Red meat linked to cancer – WHO report

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processed meat oncology news australia 800x500The International Agency for Research on Cancer (IARC), the cancer agency of the World Health Organization, has evaluated the links between the consumption of red and processed meat, and cancer.

UNSW Professor Bernard Stewart, a scientific adviser to Cancer Council Australia, chaired the IARC working group that undertook the review of the evidence.

The group have classified the consumption of red meat as probably carcinogenic to humans (Group 2A). This association was observed mainly for colorectal cancer, but associations were also seen for pancreatic cancer and prostate cancer.

The group classified processed meat as carcinogenic to humans (Group 1), based on sufficient evidence in humans that the consumption of processed meat causes colorectal cancer.

It follows ground-breaking research released by Cancer Council Australia earlier this month that estimated more than 2600 bowel cancers diagnosed in Australia in 2010 were attributable to processed and red meat consumption.

“We looked at more than 1000 studies in order to provide clear, evidence-based information to health organisations and consumers,” Professor Stewart said. “The assessment should help make Australians more aware of the cancer risks associated with long-term excess red meat and processed meat consumption.”

Professor Stewart said the evidence did not support complete abstinence from red meat.

red meat risk oncology news australia_800x600“We aren’t recommending a ban on bacon or taking the beef off the barbecue altogether,” he said. “But this latest advice should help make Australians more aware of the cancer risks associated with long-term excess red meat and processed meat consumption.”

Dr Trevor Lockett, Research Scientist at CSIRO’s Food & Nutrition Flagship, cautioned that “bowel cancer is a complex disease”.

“The devil, however, will be in the detail and we still await the publication of the full study.  Key will be understanding the extent to which bowel cancer risk-reducing dietary components such as dietary fibre content of the diets and potential cofounding cancer risk factors such as overweight, obesity, alcohol consumption and sedentary lifestyle have been accommodated in the analyses.”

Exercise & Environment

Cancer Council Australia said that the study linking processed and red meats to cancer highlights the benefits of eating more fruit, vegetables and whole grains.

Chair of Cancer Council Australia’s Nutrition and Physical Activity Committee, Kathy Chapman, said red and processed meats were associated with around one in six bowel cancers diagnosed in Australia.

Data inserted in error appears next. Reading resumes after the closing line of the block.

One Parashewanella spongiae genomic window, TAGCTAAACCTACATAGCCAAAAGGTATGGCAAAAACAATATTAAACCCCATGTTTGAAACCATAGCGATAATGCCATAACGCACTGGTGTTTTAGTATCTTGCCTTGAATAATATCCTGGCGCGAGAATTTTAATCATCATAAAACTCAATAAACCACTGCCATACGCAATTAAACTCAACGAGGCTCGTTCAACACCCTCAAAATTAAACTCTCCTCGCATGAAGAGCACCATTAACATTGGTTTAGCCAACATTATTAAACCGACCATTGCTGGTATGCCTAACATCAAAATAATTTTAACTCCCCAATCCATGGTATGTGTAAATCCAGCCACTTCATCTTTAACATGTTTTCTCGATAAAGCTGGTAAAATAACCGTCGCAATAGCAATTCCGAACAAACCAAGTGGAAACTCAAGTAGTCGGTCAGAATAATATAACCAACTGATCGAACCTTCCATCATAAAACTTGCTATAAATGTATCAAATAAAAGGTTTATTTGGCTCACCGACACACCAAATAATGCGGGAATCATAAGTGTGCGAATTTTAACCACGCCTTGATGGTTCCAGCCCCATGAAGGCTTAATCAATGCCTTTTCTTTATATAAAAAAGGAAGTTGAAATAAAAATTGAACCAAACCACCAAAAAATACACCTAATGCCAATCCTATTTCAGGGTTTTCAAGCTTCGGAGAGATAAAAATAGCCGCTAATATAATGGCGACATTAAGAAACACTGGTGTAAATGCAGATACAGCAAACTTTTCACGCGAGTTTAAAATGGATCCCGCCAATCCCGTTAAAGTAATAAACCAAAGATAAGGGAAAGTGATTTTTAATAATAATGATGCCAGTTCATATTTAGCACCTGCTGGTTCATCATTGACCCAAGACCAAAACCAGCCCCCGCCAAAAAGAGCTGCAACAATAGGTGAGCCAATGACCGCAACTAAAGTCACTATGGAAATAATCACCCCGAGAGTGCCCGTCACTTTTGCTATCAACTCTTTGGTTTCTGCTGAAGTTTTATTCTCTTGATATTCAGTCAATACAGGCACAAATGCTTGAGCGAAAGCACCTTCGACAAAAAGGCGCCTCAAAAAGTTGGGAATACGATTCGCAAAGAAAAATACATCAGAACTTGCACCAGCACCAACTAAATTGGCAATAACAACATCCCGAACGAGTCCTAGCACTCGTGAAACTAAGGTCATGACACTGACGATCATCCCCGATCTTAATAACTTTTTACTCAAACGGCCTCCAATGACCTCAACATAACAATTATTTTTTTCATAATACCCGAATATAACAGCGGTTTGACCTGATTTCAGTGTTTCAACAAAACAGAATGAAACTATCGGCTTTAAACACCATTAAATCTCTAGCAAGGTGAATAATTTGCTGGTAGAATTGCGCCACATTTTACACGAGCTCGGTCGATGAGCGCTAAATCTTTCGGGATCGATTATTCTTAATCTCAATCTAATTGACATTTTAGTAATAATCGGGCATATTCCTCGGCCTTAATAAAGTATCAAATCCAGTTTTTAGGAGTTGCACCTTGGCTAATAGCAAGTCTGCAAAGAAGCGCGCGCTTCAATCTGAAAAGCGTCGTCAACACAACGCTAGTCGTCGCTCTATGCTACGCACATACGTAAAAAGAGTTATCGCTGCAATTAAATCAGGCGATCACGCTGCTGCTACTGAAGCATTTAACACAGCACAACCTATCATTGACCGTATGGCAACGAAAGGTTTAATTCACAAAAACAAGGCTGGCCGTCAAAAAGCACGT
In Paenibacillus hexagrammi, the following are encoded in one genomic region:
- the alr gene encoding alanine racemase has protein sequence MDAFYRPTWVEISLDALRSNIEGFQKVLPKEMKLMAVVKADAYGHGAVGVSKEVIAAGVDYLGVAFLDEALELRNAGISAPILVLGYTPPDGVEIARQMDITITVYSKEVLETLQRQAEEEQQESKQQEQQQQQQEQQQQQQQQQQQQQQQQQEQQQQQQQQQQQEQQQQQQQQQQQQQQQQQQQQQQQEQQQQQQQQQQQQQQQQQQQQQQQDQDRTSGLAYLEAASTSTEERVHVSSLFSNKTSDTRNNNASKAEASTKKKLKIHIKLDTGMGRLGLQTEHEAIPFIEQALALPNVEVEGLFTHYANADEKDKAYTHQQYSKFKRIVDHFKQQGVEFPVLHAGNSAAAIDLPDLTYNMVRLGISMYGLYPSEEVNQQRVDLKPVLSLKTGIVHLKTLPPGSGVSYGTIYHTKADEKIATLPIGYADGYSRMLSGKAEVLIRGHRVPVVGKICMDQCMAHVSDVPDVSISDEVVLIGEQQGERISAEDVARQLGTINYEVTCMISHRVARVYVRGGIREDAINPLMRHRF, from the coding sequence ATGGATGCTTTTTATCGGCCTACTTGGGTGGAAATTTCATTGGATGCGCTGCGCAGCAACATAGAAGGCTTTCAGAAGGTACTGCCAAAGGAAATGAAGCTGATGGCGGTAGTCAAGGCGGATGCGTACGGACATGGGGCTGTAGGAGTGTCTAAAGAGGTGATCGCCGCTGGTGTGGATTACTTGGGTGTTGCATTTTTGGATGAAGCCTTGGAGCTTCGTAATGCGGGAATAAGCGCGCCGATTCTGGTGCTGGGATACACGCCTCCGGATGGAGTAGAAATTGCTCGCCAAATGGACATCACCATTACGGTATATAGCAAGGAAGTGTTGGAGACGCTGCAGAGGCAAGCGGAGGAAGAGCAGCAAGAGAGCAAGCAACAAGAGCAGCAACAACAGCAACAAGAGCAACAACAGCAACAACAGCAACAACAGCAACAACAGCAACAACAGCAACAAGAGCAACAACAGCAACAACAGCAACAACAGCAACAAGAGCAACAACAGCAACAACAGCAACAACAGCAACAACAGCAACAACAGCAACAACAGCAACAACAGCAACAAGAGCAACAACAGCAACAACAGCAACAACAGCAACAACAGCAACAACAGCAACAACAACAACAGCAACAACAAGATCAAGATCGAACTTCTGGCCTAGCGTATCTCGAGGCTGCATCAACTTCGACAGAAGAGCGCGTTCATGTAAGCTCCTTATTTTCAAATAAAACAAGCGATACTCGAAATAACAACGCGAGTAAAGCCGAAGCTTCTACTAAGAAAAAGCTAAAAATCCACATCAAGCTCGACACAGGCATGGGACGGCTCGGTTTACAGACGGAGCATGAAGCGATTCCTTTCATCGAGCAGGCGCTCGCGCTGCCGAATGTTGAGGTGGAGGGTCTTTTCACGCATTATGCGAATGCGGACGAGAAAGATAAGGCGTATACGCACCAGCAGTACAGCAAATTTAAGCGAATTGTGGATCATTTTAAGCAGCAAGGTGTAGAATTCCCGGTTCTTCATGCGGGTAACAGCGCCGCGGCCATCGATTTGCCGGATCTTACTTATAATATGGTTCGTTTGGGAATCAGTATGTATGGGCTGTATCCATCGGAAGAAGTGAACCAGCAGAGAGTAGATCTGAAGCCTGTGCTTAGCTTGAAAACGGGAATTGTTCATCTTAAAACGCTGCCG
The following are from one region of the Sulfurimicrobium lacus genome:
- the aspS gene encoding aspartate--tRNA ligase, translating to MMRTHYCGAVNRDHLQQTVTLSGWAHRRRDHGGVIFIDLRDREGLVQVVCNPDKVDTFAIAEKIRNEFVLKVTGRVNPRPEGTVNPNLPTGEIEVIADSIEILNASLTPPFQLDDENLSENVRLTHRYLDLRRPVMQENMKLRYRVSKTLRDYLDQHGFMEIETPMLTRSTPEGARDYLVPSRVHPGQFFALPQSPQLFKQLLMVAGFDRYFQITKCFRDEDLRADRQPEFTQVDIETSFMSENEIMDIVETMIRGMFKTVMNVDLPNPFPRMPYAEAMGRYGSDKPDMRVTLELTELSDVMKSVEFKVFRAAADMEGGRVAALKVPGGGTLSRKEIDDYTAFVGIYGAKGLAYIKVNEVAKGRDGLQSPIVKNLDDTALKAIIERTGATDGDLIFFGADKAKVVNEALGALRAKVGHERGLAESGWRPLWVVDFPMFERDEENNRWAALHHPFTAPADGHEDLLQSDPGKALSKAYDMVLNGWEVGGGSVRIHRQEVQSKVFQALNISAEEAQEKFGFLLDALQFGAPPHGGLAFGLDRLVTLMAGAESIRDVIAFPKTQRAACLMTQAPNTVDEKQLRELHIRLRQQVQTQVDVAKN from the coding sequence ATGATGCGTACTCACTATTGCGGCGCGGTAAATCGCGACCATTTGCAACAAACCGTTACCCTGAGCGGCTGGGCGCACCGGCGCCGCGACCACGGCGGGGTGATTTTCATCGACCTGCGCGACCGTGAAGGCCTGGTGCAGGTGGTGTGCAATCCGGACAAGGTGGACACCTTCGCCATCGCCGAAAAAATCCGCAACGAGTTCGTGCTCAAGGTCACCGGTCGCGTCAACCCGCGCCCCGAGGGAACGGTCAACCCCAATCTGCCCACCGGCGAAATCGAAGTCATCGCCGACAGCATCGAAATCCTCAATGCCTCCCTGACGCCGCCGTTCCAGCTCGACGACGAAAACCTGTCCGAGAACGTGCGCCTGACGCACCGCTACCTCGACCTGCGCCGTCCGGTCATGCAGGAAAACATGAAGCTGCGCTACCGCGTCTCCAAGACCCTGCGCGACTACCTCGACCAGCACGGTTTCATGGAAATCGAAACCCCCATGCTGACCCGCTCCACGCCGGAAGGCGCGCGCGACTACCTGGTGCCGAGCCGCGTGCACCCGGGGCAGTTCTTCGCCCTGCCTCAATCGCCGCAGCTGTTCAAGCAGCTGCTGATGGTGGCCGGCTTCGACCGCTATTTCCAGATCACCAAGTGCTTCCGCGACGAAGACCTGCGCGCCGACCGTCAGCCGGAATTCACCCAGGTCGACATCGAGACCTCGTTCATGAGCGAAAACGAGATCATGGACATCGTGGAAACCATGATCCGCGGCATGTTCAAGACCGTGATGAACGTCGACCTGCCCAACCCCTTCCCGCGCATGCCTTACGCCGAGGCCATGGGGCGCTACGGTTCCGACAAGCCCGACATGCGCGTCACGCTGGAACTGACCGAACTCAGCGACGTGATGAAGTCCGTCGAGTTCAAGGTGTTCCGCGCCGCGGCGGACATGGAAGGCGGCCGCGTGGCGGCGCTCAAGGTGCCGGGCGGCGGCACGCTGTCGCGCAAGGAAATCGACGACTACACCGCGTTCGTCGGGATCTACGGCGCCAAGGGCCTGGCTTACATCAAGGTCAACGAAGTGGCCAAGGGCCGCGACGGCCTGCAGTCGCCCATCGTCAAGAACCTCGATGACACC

mediterranean-diet“It might be the high fat content, the charring in the cooking process or big meat eaters missing out on the protective benefits of plant-based foods – or a combination of these factors,” Ms Chapman said. “Whatever the mechanism, eating more fruit, vegetables and whole grains can help you to moderate your intake of processed and red meats and can also help to protect against cancer.”

Ms Chapman said Cancer Council supported the National Health and Medical Research Council’s recommendation that people ate no more than 65 to 100 grams of cooked red meat, three-to-four times a week. She said lean red meat was a source of iron, zinc, vitamin B12 and protein, but heavily processed meat was nutrient poor by comparison.

Ms Chapman also said people could also reduce their risk of bowel cancer by being more physically active, maintaining a healthy body weight and not smoking.

She said anyone aged 50 and over was urged to participate in the National Bowel Cancer Screening Program, which could detect bowel cancers or pre-cancerous polyps early, when they are much easier to treat.

cow_bovine_oncology news australiaProfessor Mark L Wahlqvist a Visiting Professor at the National Health Research Institute (NHRI) in Taiwan and Zhejiang University in China and Emeritus Professor at Monash University, added another perspective – environmental.

“As important as the IARC findings are, we must now be more prudent, sparing and equitable  in the use of meat and meat products to be consistent with the new UN Global Goals and the increasing need for food security with climate change “.
[hr] Source: Adapted from materials provided by CCA & SMC

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The ONA Editor curates oncology news, views and reviews from Australia and around the world for our readers. In aggregated content, original sources will be acknowledged in the article footer.

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